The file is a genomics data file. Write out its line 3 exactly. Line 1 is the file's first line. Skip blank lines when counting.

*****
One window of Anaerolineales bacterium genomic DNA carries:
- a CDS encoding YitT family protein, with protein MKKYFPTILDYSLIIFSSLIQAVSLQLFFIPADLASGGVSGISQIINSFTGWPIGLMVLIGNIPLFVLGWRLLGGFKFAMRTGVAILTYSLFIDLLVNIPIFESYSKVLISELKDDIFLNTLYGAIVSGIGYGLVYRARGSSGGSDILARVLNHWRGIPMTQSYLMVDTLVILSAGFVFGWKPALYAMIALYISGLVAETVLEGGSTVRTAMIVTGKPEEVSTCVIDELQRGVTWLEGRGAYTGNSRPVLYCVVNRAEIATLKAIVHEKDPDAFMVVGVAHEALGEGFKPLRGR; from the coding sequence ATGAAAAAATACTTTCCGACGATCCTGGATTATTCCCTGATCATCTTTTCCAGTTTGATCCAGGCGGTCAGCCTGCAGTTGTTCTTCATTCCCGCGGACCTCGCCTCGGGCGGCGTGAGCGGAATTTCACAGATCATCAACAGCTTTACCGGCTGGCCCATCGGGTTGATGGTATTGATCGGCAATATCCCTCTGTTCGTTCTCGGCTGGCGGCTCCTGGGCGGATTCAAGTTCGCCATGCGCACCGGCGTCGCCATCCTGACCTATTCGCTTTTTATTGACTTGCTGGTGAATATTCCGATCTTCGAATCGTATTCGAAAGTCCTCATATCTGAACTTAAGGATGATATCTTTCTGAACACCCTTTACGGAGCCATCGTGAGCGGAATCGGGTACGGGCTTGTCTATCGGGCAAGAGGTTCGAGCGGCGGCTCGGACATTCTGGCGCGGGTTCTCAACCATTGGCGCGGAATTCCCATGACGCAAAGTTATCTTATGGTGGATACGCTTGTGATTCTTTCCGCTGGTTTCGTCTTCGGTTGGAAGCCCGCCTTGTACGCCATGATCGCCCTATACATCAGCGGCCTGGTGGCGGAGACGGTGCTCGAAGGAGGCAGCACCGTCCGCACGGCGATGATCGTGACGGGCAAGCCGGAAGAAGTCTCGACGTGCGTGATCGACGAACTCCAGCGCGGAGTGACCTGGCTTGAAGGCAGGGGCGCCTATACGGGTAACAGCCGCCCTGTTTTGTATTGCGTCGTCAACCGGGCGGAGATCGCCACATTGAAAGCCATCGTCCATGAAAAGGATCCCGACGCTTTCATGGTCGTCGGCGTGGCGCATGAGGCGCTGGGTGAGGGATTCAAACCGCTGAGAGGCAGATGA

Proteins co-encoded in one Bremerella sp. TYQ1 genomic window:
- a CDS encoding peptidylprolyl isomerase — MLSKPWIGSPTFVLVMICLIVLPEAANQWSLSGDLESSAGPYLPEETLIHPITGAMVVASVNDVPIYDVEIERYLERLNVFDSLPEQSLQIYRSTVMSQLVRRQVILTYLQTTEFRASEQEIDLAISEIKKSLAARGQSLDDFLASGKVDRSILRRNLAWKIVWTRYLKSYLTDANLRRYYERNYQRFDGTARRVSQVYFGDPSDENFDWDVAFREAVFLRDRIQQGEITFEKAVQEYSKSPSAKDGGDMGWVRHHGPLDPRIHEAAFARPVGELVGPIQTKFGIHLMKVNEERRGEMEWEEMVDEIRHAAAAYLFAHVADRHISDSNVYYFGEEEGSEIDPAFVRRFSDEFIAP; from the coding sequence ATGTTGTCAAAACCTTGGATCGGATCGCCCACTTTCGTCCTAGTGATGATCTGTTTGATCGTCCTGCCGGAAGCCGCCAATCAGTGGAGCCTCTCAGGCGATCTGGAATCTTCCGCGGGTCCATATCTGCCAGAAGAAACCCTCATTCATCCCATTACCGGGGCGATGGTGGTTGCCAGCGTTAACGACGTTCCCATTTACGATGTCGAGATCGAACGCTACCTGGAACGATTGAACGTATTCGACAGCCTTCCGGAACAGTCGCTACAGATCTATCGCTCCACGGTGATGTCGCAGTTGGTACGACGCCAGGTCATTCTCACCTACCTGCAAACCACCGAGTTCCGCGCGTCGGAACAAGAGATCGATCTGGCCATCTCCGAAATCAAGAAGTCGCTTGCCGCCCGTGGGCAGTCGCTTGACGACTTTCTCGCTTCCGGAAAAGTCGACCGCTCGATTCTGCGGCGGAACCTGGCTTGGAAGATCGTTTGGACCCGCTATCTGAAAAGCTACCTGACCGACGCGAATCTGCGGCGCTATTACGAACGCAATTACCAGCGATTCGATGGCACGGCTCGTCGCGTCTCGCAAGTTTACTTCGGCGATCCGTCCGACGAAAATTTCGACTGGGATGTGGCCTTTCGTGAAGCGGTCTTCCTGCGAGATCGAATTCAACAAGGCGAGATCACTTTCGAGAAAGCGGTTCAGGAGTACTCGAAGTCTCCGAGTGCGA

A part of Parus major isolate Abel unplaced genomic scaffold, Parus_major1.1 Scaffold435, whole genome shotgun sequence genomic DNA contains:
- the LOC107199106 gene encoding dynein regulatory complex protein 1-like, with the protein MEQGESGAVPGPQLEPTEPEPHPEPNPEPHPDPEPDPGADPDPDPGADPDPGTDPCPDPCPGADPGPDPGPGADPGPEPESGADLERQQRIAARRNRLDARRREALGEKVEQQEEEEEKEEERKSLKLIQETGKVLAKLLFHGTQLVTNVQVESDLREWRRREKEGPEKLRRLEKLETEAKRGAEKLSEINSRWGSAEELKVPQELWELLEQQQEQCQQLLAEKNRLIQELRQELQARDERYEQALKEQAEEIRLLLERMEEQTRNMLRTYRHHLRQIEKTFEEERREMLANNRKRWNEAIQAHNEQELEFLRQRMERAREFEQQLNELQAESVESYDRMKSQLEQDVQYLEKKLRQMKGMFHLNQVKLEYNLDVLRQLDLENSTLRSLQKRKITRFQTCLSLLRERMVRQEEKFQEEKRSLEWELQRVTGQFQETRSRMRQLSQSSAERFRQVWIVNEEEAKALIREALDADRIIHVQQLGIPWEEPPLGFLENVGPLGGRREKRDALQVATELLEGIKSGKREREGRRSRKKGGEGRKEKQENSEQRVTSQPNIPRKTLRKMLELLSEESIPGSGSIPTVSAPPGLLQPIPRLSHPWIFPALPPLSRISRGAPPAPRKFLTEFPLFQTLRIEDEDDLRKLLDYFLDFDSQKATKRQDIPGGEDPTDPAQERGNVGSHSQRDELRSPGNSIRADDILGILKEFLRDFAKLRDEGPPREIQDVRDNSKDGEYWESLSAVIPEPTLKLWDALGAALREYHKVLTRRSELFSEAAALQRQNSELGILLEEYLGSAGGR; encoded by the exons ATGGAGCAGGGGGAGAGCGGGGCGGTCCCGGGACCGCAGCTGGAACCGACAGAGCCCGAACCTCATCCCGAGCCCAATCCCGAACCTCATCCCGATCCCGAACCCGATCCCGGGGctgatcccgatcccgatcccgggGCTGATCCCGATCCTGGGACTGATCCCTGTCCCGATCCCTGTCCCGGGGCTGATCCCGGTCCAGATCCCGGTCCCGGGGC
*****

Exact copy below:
Proteins co-encoded in one Bremerella sp. TYQ1 genomic window: